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11,500 years ago, the Paleo Indians settled in Maine.
1000 A.D. — Norse sailors, led by Leif Erikson, arrive in Newfoundland and Nova Scotia. Evidence suggests that they may have reached as far south as Maine.
1524 — Giovanni da Verranzano became the first confirmed European to explore the coast of Maine.
1604 — A French contingency led by Pierre du Guast Sieur de Monts establishes the first recorded European colony in Maine at the mouth of the St. Croix River.
1607 — The British establish the Fort Popham Colony which does not last the brutal winter.
1622 — Sir Ferdinando Gorges and John Mason are granted rights to lands which make up what is now Maine and New Hampshire. Gorges became the first person to title the territory "Maine".
1652 — Maine is annexed as a frontier territory by Massachusetts. The strategic importance of Maine is established as Massachusetts officials considered it the first line of defense against potential French and Indian invasions.
1675 — King Phillip's War begins what will be a long and arduous battle between the English and the French and Indians for control of the North American territories.
1675 - 1763 — This time period is marked by continuous conflict between the North American powers. What began with King Phillip's War ended with France surrendering their holdings in the new world to the English at the finish of the Seven Years War. During this time, Maine bore the brunt of several attacks by the French and Indian forces.
1775 — First naval battle of the Revolutionary War occurs off the coast of Machias.
1775 — Benedict Arnold marches a band of revolutionaries through Maine in a failed attempt to capture British strongholds in Quebec City and Montreal.
1794 — Bowdoin College becomes Maine's first post-secondary institution.
1820 — As a result of the Missouri Compromise, Maine becomes its own state.
1839 — Governor Fairfield declares war on England over a boundary dispute between New Brunswick and northern Maine. This is the first and only time a state has declared war on a foreign power. The dispute was settled, however, before any blood was shed.
1842 — The Webster - Ashburton Treaty of 1842 settled the Maine/New Brunswick border dispute as both sides compromised on a new boundary between the two territories.
1851 — Harriet Beecher Stowe begins writing Uncle Tom's Cabin in Brunswick, Maine. This novel would later serve as a source of inspiration for abolitionists prior to the Civil War.
1860 — Paris, Maine native, Hannibal Hamlin is named Abraham Lincoln's Vice President.
1863 — Brunswick native, Joshua Chamberlain successfully defended Little Round Top against confederate troops at the Battle of Gettysburg in the Civil War. Chamberlain's actions arguably served as the turning point of that battle.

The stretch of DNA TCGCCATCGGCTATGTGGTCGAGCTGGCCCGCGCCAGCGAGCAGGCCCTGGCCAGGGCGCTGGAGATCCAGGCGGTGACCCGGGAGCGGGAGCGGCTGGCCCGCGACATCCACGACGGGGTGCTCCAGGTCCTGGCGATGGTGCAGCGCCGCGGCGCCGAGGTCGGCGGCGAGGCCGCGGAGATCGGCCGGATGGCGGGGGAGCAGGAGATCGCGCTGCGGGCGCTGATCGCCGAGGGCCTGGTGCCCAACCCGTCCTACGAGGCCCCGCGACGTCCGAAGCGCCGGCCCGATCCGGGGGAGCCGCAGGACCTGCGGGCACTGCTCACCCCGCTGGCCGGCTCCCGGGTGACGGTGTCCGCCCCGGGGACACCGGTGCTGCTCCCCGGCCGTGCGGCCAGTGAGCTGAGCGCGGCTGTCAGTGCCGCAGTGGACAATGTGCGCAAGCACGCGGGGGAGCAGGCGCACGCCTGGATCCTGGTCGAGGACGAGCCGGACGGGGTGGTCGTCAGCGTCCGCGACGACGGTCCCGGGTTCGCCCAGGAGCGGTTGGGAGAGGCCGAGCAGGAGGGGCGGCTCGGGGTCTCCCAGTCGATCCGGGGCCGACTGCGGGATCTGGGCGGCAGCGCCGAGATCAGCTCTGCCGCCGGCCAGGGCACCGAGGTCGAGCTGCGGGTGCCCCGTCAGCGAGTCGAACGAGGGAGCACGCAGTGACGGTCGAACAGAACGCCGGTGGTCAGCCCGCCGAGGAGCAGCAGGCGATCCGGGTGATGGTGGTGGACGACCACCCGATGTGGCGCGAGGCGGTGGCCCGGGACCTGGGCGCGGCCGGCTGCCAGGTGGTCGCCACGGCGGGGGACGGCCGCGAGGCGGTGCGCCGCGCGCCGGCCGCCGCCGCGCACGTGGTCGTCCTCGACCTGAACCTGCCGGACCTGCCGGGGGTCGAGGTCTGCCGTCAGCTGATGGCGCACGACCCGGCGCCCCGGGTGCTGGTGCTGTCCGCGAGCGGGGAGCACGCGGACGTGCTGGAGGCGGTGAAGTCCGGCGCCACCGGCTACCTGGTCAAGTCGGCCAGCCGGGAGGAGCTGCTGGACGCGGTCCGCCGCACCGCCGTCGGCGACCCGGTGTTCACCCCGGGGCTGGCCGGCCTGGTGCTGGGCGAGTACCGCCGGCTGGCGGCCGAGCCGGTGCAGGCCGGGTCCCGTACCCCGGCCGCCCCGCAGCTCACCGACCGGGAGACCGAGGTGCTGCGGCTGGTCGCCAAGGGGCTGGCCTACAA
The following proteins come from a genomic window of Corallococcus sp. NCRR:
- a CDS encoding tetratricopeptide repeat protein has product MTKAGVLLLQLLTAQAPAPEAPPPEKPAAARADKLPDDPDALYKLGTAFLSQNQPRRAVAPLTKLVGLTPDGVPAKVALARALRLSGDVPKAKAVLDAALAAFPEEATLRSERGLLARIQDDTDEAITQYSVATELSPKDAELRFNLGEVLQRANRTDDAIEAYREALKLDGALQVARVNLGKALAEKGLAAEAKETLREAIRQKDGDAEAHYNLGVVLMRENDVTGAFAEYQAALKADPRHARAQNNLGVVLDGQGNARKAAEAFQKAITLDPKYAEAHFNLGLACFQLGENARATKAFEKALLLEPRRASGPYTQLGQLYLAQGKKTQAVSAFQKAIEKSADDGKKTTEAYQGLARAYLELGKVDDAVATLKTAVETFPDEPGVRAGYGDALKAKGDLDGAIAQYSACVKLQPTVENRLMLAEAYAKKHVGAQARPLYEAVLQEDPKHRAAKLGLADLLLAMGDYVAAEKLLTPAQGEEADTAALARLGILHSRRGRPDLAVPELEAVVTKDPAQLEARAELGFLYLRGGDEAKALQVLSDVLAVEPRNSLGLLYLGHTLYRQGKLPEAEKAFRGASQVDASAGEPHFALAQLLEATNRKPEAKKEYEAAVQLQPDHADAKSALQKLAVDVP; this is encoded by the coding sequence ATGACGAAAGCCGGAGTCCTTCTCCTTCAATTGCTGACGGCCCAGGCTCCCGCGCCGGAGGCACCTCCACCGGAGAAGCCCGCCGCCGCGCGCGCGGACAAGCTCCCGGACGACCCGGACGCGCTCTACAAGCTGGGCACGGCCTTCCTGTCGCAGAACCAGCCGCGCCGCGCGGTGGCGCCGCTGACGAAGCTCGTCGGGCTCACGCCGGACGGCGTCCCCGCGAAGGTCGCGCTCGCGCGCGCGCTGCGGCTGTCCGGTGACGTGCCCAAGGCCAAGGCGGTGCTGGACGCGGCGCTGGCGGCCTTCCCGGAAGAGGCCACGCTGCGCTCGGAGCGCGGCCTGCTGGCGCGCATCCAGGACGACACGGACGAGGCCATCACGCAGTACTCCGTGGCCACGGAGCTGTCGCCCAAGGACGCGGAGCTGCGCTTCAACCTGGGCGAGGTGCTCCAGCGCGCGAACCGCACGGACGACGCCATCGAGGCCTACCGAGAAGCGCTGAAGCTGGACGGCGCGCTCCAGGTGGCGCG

1866 — A great fire destroys much of downtown Portland in the area now known as the Old Port.
1888 — Melville W. Fuller, a native of Maine, becomes the Chief Justice of the U.S. Supreme court.
1931 — Governor Percival Baxter begins buying land in Northern Maine for the purpose of establishing a game reserve. Over the course of 30 years, Baxter would purchase over 90,000 acres. This land was generously donated toward the establishment of Baxter State Park.
1948 — Skowhegan native Margaret Chase Smith is elected to the U.S. Senate making her the first woman to ever be voted into this office and also the first women to serve in both houses of Congress.
1968 — The University of Maine system is established, creating public post - secondary institutions in various parts of the state.
1974 — James Longley is elected Governor of Maine. He becomes the first popularly elected independent governor in the history of the United States.
1980 — Rumford native, Senator Edmund Muskie replaces Cyrus Vance as President Carter's Secretary of State.
1980 — President Carter signs the Indian Land Claims agreement.
1984 — Freeport native, Joan Benoit Samuelson becomes the first gold medal winner in the inaugural women's Olympic marathon event at the 1984 Summer Olympic Games in Los Angeles, CA.
1988 — Waterville native, Senator George Mitchell is named the U.S. Senate Majority Leader.
1987 — March brought warm weather and heavy rains causing severe flooding in Maine and other Northeastern state.
1994 — Brunswick resident Angus King becomes only the second popularly elected independent governor in United States history.
1997 — Bangor native, Senator William Cohen is sworn in as President Clinton's Secretary of Defense.
1998 — Maine's worst natural disaster, The Ice Storm, began the first week in January.
2002 — John E. Baldacci was elected Governor of Maine and reelected in 2006.
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